The Caring Force is pleased to announce the February Member Spotlight honoree is Ashley Stone, the Lead Case Manager at Community Work Services.
In the short time that Ashley has been at Community Work Services, she has already played an integral role in launching Pathways, a pre-employment transition program for high school students with disabilities. In addition to her hard work, her passion and high energy do not go unnoticed.
Here’s a little more information about Ashley and what she had to say about working in human services:
Organization: Community Work Services
Years in human services: I have been working in human services professionally for seven years, but prior to starting my professional career, I volunteered and completed service learning with a variety of human service organizations for about four years.
Job title: Lead Case Manager
Best professional memory: There are too many to choose from to be honest, but one that always will stand out is a bit pre-professional. One of my best memories in the human service field is from when I worked at Easter Seals Wisconsin Camps one summer as the High Ropes and Climbing Director. I worked with a young woman diagnosed with Cerebral Palsy who had recently transitioned from using a wheelchair to a walker and never had the opportunity to climb a rock wall or a high ropes course because of her limited mobility.
We had adaptive equipment that would allow her to climb primarily by using her arms only or we could hand-over-hand buddy climb, but she really wanted to use her “newly strong legs and climb independently” as she would say. We worked together to figure out a way for her to do that without taking away her independence; instead of climbing behind her, I climbed beside her and helped with leg and hand placement when we were in difficult spots on the rock wall and cheered her on the entire way. When she missed a spot or couldn’t reach a spot, we simply talked it through until we found a way. Our 15-foot wall took us about 45 minutes to climb, and only 10 seconds to zip line down, but she said it was the happiest day of her life and that she felt strong.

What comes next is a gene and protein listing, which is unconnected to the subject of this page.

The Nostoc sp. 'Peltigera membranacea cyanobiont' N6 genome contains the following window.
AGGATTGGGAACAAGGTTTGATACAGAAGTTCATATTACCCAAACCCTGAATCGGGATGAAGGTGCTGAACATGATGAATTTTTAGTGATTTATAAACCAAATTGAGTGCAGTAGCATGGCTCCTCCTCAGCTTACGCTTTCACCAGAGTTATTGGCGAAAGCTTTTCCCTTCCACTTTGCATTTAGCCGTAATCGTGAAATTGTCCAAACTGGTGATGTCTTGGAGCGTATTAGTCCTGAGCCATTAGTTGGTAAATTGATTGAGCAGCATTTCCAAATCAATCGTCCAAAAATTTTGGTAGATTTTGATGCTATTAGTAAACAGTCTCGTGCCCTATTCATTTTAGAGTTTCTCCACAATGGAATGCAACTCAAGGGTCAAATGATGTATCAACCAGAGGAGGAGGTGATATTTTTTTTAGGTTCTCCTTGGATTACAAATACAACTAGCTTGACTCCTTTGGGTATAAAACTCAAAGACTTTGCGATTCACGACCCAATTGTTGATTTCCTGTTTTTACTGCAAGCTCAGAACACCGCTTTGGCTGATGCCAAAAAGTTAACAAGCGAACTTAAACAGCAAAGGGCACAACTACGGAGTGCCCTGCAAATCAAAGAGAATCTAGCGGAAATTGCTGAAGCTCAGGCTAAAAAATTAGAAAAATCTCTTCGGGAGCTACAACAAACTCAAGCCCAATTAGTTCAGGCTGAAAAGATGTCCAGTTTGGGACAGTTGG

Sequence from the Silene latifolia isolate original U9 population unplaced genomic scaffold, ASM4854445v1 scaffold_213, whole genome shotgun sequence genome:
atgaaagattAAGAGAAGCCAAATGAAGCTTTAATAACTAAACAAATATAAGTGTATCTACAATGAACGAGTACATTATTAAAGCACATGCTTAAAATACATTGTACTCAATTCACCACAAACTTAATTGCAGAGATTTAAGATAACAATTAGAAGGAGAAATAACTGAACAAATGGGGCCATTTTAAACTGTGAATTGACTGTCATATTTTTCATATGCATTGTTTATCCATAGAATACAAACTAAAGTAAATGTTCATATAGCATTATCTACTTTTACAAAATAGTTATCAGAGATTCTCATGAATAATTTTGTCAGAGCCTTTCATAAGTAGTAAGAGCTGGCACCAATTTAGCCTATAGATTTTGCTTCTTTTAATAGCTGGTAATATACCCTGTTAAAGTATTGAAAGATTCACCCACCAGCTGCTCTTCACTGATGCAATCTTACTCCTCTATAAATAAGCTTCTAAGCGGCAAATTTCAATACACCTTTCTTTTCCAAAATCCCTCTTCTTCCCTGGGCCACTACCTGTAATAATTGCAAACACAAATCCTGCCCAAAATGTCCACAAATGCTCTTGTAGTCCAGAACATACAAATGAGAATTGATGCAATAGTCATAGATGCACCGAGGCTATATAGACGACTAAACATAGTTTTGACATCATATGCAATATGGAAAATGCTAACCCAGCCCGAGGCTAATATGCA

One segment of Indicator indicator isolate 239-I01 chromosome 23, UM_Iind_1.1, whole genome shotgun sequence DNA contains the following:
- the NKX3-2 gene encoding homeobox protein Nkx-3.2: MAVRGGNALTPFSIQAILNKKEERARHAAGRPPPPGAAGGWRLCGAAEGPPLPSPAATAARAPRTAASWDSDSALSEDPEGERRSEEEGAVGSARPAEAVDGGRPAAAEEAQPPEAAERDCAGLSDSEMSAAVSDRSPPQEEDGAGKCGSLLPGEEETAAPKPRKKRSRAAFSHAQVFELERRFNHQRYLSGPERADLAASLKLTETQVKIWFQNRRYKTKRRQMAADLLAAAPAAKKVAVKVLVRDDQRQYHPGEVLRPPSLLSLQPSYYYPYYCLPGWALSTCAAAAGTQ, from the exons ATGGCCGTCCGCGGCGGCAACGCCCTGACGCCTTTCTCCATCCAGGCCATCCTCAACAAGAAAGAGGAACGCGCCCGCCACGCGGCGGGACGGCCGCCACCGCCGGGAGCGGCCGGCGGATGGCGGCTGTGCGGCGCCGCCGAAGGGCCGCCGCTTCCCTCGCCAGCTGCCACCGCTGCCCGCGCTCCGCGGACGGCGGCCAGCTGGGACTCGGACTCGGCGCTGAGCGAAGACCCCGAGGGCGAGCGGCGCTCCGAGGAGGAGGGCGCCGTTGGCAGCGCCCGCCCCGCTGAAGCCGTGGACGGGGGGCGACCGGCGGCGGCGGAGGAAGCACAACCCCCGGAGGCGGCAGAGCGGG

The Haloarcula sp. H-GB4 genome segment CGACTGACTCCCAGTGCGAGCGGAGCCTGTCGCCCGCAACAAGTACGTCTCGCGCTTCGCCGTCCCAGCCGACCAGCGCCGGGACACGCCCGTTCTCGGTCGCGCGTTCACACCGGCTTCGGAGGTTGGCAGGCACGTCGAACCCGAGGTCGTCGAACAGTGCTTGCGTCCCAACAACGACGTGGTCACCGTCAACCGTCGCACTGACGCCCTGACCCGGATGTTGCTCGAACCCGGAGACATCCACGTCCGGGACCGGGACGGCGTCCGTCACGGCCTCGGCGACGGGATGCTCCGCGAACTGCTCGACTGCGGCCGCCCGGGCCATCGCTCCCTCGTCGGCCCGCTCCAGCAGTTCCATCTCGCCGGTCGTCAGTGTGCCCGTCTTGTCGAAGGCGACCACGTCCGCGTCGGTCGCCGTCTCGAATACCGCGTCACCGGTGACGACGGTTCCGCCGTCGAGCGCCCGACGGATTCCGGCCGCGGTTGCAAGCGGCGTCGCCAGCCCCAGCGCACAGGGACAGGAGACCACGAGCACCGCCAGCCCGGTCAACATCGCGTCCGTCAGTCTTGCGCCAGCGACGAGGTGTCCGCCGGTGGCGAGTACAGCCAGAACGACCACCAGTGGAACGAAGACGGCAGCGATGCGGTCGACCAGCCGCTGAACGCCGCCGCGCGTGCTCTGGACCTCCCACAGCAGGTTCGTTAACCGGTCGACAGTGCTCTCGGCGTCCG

She and I have created a lifelong friendship and still talk; she is still climbing and her legs are stronger than ever. It isn’t the best professional memory because of something I did, but because she was able to accomplish her goal as independently as possible with a few simple adaptations. I think that is so important to teach people or help them along, but not to do for them when they can do themselves.
Recognizing that these jobs can be challenging, how do you incorporate fun each work day? (Question from Nicole Ubaldi from North Suffolk Mental Health): I mainly work with our youth and young adult populations, so I like to do a lot of ice breakers when I am with them. I also like to keep a stash of Laffy Taffy in my desk and read the corny jokes on the back to my colleagues because I think they are the best.
Question for the next member spotlight honoree: We all work to ensure that our clients are treated respectfully and with dignity; what actions are you taking to teach human rights to your clients so they can be their own advocate?
P.S. If you know someone who inspires clients and embodies the spirit of The Caring Force, please nominate them on our website or email Christine Batista at email@example.com for more information about our Spotlight program.Back to All Blog Posts